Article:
5. Explain that they should use their Editor level account for 99% of the work they'll do on the site and that by using it, they are less likely to do anything that would accidentally break their site.

Transparency leads to trust.

In late 2018, I joined the team at Revelry Labs and was immediately blown away by how they work with clients, so much so, I wrote a blog post about transparency when working with clients.

The main takeaway:

  • By being transparent with the client, you build trust.
  • When a client trusts you, they stay with you.
  • When they trust you, they tell their friends about you.

Continue to build trust with your clients and you will never need to worry about them looking elsewhere.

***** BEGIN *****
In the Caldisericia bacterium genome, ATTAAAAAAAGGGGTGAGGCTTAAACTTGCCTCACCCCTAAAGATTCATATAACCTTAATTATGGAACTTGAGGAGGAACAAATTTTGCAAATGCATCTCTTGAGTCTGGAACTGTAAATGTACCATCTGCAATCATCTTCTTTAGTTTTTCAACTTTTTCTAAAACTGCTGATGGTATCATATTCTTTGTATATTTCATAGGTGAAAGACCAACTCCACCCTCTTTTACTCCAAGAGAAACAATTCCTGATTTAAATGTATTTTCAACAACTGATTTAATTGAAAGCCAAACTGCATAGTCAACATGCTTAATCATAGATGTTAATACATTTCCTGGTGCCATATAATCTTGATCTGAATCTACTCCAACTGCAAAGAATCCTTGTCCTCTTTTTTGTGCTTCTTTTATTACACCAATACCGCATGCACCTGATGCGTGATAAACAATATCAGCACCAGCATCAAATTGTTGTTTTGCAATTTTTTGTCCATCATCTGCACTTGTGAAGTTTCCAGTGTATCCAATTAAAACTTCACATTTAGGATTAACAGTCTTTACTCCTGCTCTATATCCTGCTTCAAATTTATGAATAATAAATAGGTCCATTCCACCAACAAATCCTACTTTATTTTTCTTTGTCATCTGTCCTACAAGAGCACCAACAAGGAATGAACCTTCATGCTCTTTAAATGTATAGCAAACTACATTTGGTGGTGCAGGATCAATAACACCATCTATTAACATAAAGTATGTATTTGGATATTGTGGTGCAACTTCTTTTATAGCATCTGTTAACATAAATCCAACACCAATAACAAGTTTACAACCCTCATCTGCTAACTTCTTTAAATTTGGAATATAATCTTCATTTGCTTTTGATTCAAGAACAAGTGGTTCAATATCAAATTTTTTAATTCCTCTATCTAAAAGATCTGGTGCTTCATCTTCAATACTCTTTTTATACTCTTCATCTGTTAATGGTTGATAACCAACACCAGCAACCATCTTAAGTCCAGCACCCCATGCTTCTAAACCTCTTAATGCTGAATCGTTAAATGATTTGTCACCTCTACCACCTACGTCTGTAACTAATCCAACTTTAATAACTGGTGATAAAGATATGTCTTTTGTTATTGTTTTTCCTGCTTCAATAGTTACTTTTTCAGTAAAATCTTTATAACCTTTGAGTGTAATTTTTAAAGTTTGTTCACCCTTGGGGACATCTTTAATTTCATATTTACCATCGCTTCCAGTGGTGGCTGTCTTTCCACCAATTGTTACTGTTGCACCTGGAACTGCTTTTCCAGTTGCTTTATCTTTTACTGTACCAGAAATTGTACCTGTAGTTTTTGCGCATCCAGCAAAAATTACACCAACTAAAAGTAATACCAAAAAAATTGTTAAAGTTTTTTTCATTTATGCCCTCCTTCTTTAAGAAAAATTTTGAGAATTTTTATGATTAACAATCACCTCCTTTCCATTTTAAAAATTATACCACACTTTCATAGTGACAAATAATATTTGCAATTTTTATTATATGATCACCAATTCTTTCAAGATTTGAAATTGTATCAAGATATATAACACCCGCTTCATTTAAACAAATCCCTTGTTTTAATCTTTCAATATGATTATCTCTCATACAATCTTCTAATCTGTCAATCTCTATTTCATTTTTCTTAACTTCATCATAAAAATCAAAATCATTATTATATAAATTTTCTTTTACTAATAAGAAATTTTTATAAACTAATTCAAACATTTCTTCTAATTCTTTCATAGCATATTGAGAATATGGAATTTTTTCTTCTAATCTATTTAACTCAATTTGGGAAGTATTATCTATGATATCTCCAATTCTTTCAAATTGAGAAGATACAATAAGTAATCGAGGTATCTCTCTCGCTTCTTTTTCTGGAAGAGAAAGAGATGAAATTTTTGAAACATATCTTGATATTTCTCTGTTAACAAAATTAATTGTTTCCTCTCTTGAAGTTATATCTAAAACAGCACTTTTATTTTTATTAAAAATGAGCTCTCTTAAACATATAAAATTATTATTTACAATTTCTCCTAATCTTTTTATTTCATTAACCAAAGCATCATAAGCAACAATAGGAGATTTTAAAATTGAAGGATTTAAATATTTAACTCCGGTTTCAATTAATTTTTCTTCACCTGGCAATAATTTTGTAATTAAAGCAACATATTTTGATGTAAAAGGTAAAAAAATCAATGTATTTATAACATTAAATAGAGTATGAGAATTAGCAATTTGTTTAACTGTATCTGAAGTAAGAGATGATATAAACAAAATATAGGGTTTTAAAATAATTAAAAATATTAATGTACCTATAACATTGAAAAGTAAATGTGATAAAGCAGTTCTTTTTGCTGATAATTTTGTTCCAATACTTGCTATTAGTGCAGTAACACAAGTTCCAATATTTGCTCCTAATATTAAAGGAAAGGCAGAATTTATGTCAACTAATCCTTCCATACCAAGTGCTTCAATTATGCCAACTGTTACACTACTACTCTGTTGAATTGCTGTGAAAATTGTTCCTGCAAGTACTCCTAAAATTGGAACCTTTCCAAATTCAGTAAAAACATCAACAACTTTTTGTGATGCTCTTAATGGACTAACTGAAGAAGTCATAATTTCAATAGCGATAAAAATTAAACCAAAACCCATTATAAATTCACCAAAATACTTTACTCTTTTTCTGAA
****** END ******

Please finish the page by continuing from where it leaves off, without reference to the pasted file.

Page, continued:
2 Comments

  1. Toby Cryns on March 7, 2019 at 2:37 am

    Great points here about transparency and trust.

    I wonder if rather than hiding dangerous/breakalicious menu items, it would be better to make them more dangerous-looking. Like color them red, give them a danger icon, or even move them all to a submenu called “danger”. That way, you keep the trust and transparency while giving them a clear warning.

    • John Hawkins on March 7, 2019 at 7:36 pm

      I absolutely love this idea! Sounds like a plugin idea to me!